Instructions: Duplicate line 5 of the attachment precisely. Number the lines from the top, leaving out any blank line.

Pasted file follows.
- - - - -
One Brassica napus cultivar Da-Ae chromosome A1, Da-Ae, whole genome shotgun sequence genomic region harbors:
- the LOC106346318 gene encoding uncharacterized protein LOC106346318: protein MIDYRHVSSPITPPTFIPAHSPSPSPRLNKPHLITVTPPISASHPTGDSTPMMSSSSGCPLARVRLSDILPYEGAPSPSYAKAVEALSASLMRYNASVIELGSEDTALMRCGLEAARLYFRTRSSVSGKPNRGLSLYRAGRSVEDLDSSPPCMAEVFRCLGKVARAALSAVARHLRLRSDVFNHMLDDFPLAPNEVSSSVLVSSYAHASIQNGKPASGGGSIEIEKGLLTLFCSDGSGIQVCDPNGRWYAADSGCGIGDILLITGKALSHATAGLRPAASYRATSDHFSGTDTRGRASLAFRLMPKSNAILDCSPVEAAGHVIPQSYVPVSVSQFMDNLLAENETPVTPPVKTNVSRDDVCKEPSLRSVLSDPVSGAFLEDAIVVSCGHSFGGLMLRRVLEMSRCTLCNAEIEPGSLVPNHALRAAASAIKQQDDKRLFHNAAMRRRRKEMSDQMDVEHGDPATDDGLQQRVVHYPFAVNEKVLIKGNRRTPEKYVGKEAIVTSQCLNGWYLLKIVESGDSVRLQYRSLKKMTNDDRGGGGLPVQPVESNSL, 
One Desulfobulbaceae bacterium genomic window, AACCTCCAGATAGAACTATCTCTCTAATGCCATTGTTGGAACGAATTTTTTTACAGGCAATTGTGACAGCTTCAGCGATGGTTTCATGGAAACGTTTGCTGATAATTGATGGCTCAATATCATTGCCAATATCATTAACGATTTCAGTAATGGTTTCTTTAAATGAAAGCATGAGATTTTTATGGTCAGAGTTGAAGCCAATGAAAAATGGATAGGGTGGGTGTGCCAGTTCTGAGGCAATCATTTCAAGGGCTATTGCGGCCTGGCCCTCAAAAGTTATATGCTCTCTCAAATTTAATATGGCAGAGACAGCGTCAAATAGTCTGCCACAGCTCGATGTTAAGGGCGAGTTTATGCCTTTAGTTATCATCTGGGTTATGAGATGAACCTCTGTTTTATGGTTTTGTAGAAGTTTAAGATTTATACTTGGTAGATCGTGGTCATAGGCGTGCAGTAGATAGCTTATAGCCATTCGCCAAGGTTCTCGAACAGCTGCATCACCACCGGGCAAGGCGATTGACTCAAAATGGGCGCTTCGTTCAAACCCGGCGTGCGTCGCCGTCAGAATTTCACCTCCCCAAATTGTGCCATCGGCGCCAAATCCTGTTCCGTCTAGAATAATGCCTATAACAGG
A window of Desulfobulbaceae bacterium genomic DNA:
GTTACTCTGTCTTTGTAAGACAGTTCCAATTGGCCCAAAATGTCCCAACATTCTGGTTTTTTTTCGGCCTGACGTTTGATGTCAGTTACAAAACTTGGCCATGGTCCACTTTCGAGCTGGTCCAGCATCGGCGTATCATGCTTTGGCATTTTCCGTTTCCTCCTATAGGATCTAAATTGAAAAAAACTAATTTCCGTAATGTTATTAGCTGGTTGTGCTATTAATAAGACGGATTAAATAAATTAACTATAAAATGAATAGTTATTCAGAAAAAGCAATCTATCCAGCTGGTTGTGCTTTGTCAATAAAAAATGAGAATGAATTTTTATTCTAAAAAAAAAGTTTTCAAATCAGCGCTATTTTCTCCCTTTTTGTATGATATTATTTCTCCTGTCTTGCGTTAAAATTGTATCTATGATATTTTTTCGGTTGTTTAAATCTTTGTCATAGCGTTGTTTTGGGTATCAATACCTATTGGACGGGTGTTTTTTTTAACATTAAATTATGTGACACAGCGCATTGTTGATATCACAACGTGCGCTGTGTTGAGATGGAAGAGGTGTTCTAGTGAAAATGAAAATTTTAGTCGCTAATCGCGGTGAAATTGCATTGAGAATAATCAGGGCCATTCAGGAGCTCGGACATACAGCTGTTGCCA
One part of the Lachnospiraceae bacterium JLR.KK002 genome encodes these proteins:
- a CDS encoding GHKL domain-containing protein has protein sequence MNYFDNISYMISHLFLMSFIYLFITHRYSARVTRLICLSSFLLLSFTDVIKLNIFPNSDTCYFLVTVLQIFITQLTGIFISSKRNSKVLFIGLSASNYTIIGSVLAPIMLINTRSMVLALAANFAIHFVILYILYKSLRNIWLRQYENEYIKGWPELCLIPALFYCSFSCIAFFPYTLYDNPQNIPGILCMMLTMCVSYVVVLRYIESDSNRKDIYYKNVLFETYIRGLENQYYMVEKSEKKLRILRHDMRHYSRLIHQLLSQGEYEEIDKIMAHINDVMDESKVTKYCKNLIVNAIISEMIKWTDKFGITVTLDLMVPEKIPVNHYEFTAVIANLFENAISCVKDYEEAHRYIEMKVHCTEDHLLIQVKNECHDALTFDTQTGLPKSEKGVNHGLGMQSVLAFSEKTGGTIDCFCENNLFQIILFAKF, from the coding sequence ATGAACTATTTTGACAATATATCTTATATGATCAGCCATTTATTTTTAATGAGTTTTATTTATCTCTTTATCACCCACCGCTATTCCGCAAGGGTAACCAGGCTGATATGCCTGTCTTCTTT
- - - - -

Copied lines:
GTTACTCTGTCTTTGTAAGACAGTTCCAATTGGCCCAAAATGTCCCAACATTCTGGTTTTTTTTCGGCCTGACGTTTGATGTCAGTTACAAAACTTGGCCATGGTCCACTTTCGAGCTGGTCCAGCATCGGCGTATCATGCTTTGGCATTTTCCGTTTCCTCCTATAGGATCTAAATTGAAAAAAACTAATTTCCGTAATGTTATTAGCTGGTTGTGCTATTAATAAGACGGATTAAATAAATTAACTATAAAATGAATAGTTATTCAGAAAAAGCAATCTATCCAGCTGGTTGTGCTTTGTCAATAAAAAATGAGAATGAATTTTTATTCTAAAAAAAAAGTTTTCAAATCAGCGCTATTTTCTCCCTTTTTGTATGATATTATTTCTCCTGTCTTGCGTTAAAATTGTATCTATGATATTTTTTCGGTTGTTTAAATCTTTGTCATAGCGTTGTTTTGGGTATCAATACCTATTGGACGGGTGTTTTTTTTAACATTAAATTATGTGACACAGCGCATTGTTGATATCACAACGTGCGCTGTGTTGAGATGGAAGAGGTGTTCTAGTGAAAATGAAAATTTTAGTCGCTAATCGCGGTGAAATTGCATTGAGAATAATCAGGGCCATTCAGGAGCTCGGACATACAGCTGTTGCCA